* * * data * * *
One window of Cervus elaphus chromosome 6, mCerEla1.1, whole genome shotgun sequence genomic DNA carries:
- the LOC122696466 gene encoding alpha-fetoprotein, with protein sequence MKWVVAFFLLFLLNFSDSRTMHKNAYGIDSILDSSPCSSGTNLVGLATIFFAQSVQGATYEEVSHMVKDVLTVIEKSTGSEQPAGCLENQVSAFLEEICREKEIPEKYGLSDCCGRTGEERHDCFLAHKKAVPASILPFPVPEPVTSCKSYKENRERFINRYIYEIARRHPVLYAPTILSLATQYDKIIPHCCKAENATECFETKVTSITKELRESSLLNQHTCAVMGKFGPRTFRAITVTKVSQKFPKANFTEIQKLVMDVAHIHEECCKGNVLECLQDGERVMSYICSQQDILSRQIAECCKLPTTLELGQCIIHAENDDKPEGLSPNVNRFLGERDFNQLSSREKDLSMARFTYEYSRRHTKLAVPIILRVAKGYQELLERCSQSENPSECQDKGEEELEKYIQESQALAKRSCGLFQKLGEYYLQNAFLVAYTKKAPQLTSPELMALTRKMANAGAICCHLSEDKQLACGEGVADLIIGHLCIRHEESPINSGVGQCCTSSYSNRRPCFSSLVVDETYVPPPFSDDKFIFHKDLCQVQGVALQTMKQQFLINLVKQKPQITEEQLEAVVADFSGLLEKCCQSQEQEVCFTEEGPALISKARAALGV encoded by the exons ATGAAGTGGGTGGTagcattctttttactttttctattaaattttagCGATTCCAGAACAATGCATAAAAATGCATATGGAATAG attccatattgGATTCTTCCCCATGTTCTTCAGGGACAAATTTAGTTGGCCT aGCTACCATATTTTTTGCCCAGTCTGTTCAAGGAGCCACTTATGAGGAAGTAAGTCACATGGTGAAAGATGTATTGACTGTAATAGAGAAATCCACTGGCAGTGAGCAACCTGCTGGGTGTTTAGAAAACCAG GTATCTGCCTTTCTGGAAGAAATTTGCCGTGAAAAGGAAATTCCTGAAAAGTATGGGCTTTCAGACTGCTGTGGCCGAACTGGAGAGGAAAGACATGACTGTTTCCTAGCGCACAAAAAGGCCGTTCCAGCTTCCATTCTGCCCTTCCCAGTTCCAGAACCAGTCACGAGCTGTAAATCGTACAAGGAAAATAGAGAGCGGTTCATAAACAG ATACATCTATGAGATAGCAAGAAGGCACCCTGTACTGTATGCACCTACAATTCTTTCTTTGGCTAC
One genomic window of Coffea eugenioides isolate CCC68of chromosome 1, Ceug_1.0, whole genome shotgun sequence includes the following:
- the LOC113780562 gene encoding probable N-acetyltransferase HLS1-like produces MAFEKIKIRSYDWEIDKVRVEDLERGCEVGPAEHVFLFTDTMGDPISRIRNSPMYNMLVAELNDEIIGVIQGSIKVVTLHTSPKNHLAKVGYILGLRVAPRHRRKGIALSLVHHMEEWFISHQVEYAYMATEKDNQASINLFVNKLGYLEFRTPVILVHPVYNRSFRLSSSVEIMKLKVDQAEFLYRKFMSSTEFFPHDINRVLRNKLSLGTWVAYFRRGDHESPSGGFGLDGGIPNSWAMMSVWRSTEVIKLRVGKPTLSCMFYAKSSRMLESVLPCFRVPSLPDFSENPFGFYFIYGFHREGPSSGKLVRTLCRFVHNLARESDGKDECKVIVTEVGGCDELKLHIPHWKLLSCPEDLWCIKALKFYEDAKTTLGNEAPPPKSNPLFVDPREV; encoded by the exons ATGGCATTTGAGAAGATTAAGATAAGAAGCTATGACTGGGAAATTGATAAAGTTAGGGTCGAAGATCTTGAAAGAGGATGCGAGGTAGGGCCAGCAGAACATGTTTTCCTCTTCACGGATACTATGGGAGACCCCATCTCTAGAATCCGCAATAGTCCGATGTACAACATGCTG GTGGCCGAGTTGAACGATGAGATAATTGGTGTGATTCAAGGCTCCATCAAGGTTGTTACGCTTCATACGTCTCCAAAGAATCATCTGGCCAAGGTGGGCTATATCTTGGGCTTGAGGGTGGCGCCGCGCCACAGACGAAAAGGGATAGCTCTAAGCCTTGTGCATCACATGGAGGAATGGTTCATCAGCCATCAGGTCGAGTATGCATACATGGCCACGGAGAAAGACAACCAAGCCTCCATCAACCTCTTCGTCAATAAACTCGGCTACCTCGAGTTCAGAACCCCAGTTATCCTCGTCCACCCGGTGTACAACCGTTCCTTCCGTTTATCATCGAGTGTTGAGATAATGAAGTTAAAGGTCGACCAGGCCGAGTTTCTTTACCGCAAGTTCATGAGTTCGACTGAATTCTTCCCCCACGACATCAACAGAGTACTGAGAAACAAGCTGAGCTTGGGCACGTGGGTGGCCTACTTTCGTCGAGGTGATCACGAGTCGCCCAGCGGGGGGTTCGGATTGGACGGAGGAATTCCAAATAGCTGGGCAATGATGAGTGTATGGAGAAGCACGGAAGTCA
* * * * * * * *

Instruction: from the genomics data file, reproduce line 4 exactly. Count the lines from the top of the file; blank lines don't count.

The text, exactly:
- the LOC113780562 gene encoding probable N-acetyltransferase HLS1-like produces MAFEKIKIRSYDWEIDKVRVEDLERGCEVGPAEHVFLFTDTMGDPISRIRNSPMYNMLVAELNDEIIGVIQGSIKVVTLHTSPKNHLAKVGYILGLRVAPRHRRKGIALSLVHHMEEWFISHQVEYAYMATEKDNQASINLFVNKLGYLEFRTPVILVHPVYNRSFRLSSSVEIMKLKVDQAEFLYRKFMSSTEFFPHDINRVLRNKLSLGTWVAYFRRGDHESPSGGFGLDGGIPNSWAMMSVWRSTEVIKLRVGKPTLSCMFYAKSSRMLESVLPCFRVPSLPDFSENPFGFYFIYGFHREGPSSGKLVRTLCRFVHNLARESDGKDECKVIVTEVGGCDELKLHIPHWKLLSCPEDLWCIKALKFYEDAKTTLGNEAPPPKSNPLFVDPREV; encoded by the exons ATGGCATTTGAGAAGATTAAGATAAGAAGCTATGACTGGGAAATTGATAAAGTTAGGGTCGAAGATCTTGAAAGAGGATGCGAGGTAGGGCCAGCAGAACATGTTTTCCTCTTCACGGATACTATGGGAGACCCCATCTCTAGAATCCGCAATAGTCCGATGTACAACATGCTG GTGGCCGAGTTGAACGATGAGATAATTGGTGTGATTCAAGGCTCCATCAAGGTTGTTACGCTTCATACGTCTCCAAAGAATCATCTGGCCAAGGTGGGCTATATCTTGGGCTTGAGGGTGGCGCCGCGCCACAGACGAAAAGGGATAGCTCTAAGCCTTGTGCATCACATGGAGGAATGGTTCATCAGCCATCAGGTCGAGTATGCATACATGGCCACGGAGAAAGACAACCAAGCCTCCATCAACCTCTTCGTCAATAAACTCGGCTACCTCGAGTTCAGAACCCCAGTTATCCTCGTCCACCCGGTGTACAACCGTTCCTTCCGTTTATCATCGAGTGTTGAGATAATGAAGTTAAAGGTCGACCAGGCCGAGTTTCTTTACCGCAAGTTCATGAGTTCGACTGAATTCTTCCCCCACGACATCAACAGAGTACTGAGAAACAAGCTGAGCTTGGGCACGTGGGTGGCCTACTTTCGTCGAGGTGATCACGAGTCGCCCAGCGGGGGGTTCGGATTGGACGGAGGAATTCCAAATAGCTGGGCAATGATGAGTGTATGGAGAAGCACGGAAGTCA